Storm Team4

Winter Storm Warning: Several Inches of Snow Possible in DC Area Sunday, Monday

Storm Team4 is tracking snow Sunday and Monday for D.C., Maryland and Virginia

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The D.C. area's first significant snowfall in two years is expected to begin in the wee hours of Sunday morning, potentially bringing 4-10 inches of precipitation.

The snow will spread in through the south and west and quickly envelop the entire region with measurable snow.

The National Weather Service has upgraded to a winter storm warning for the D.C. metro area, southern Maryland and the Northern Neck of Virginia starting about 1 a.m. Sunday. See all weather alerts here.

The D.C. metro area is on track to receive anywhere from 4 to 8 inches of snow. Areas northwest of D.C. can expect 6 to 10 inches, and southern Maryland along with parts of the Northern Neck can expect about 4 to 6 inches.

A blast of winter weather is on the way, and everyone - from road crews to residents - is getting ready. News4's Shomari Stone has a look at the last-minute preps.

Storm Team4 is expecting widespread impacts on the roads beginning Sunday afternoon and continuing Monday and Tuesday.

Metrorail is adjusting service on Sunday. See the latest changes here. Metrobus will operate on a moderate snow plan Sunday.

Snow Timing and Totals Forecast for DC, Maryland and Virginia

Snow will move in to parts of Virginia and Maryland by 5 or 6 a.m. Sunday. By midday, the entire region will be seeing snow.

Expect 3-5 inches of snow Sunday.

Potential rain-snow mixing overnight into Monday could diminish the blanket of snow. Heading into Monday, parts of the area will continue to see snow, while a wintry mix could affect snow totals in some places, depending on where the rain/snow line falls. Expect snow to transform into a wintry mix or light rain in areas south and east of D.C. first.

Road crews and hardware stores were busy Friday ahead of the storm expected to move in Sunday morning. Chris Gordon reports.

The precipitation will change back to all snow again and continue to fall throughout Monday.

Depending on that changeover, D.C. could get 5-8 inches of snow or more. Areas to the south might be able to expect 4-6 inches or more, while to the west and north, 6-10 inches or more could fall. Most of the snow will accumulate Sunday.

The forecast is still developing, so stay with Storm Team4 for the latest updates.

Snow Emergency Declarations & Closings

Mayor Muriel Bowser declared a snow emergency in Washington, D.C. beginning at 9:00 a.m. on Sunday until 6:00 a.m. on Tuesday, Feb. 2.

As of Saturday, Gaithersburg and the city of Rockville in Maryland and the city of Falls Church in Virginia have declared snow emergencies, which will also go into effect at 9 a.m. Sunday. 

Cars must be removed from snow emergency routes in Gaithersburg (see routes online here), Falls Church (see routes online here) and D.C. (see a map and list here).

In Rockville, all vehicles must be removed from roads within the city, including neighborhood streets, by 9 a.m. Sunday. To check whether an address is within the city limits, go here.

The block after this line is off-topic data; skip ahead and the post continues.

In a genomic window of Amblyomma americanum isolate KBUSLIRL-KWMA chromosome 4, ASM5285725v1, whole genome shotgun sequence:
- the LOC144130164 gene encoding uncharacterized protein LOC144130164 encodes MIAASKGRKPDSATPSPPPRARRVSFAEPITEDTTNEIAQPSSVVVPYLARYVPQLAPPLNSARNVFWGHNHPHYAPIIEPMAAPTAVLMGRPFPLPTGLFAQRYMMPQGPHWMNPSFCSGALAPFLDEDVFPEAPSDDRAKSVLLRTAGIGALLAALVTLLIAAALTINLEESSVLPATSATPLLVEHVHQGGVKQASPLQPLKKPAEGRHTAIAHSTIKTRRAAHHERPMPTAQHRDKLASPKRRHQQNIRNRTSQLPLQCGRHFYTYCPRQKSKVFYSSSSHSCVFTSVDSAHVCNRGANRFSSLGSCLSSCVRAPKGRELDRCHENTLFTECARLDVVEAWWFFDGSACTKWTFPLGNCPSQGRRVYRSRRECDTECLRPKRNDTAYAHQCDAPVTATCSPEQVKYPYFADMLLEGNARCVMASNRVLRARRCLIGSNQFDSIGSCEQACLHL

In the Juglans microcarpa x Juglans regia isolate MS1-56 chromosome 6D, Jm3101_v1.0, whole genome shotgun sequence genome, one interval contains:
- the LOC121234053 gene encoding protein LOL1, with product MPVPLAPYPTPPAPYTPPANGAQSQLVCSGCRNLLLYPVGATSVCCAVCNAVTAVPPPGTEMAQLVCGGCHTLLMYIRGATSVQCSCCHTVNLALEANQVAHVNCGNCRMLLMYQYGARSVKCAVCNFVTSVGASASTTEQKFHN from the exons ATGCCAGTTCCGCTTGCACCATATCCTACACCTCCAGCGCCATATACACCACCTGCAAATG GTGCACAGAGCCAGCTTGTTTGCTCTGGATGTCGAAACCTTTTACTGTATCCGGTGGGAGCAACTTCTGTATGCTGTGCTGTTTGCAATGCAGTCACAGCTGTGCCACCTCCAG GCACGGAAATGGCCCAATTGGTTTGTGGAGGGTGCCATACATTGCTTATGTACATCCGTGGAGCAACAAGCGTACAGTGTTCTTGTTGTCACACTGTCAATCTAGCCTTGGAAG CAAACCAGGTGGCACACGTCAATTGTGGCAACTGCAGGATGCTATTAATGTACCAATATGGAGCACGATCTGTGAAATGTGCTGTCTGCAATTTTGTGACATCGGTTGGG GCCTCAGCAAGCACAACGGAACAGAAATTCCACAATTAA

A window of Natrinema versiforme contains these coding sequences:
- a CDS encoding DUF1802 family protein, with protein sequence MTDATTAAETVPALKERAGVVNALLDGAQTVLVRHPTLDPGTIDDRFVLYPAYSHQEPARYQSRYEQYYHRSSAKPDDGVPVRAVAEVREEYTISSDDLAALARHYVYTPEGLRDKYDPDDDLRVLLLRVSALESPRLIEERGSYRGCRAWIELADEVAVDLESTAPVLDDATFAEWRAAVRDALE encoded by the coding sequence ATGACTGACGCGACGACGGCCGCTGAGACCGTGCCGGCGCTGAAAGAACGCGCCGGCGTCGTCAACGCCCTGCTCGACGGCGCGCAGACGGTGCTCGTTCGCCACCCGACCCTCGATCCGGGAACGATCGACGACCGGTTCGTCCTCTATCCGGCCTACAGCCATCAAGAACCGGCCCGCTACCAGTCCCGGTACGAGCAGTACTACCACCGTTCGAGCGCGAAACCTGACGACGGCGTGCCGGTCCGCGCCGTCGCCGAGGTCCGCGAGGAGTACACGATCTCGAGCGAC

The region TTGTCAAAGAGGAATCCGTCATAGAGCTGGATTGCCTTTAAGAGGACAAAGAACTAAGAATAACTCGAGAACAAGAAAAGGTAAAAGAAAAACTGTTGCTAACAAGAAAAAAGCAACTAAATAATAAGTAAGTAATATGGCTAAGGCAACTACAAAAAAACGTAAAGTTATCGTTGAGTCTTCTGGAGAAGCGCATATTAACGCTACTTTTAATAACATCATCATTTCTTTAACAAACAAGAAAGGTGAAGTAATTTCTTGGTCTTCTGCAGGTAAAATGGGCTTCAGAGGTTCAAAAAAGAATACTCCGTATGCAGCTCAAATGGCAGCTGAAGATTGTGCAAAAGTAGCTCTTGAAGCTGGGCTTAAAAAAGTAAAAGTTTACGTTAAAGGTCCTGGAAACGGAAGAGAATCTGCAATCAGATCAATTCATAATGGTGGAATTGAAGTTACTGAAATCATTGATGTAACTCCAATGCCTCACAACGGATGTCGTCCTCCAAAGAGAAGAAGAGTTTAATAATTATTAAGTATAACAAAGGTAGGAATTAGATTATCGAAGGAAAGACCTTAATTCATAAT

D.C. Mayor Muriel Bowser announced the District Snow Team would be deployed at midnight on Sunday to prepare for the snowfall. Crews will spray a combination of brine and beet juice on streets to reduce the temperature at which ice bonds to the pavement. Additionally, 147 dump trucks will be deployed to apply salt to roads, highways, bridges and ramps throughout the city.

Officials in the city of Alexandria have urged residents to stay off the roads in the event of snow or ice, not to park on snow emergency routes, keep shovels and salt or sand handy, prepare an emergency kit and clear debris from around fire hydrants and storm drains, and to avoid shoveling snow into the street.

Prince George's County officials announced that all COVID-19 vaccination appointments booked for Monday through the county's portal have been canceled. People with appointments will be able to reschedule for a later day in the week.

Metro Adjusts Service

Metro announced service changes in advance of the storm.

Metrobus will operate on a moderate snow service plan beginning Sunday morning. Service on some routes will be suspended and detours will be in effect to avoid areas prone to hazardous conditions. Metro recommends planning for additional travel time in the case of delays due to the road conditions.

Metrorail will open at 8 a.m. with trains running at a normal weekend schedule, since trains can run very close to a normal schedule in up to 6 inches of snow, but minor delays may be possible due to icy conditions. Additional crews will be working to clear station platforms, walkways and parking areas, but the upper levels of parking garages may be closed off because of snow accumulation.

Blue Line service will operate between Huntington and Largo Town Center. Addison Road and Arlington Cemetery stations will be open, as scheduled track work for Sunday was canceled.

However, the Franconia-Springfield and Van Dorn Street stations will be closed Sunday due to power system upgrades. Free shuttle buses will be provided between Franconia-Springfield, Van Dorn Street and Eisenhower Avenue, but planned express shuttles between the Franconia-Springfield and Pentagon stations have been canceled.

Metro Access plans to run on a normal schedule, but there might be delays depending on road conditions. Further service changes may be necessary based on conditions throughout the area.

It’s not a typo, and you’ve probably heard the term during a weather forecast. Thundersnow is a real—and rare—weather phenomenon that results in thunder, lightning and snow. Here’s how it happens.

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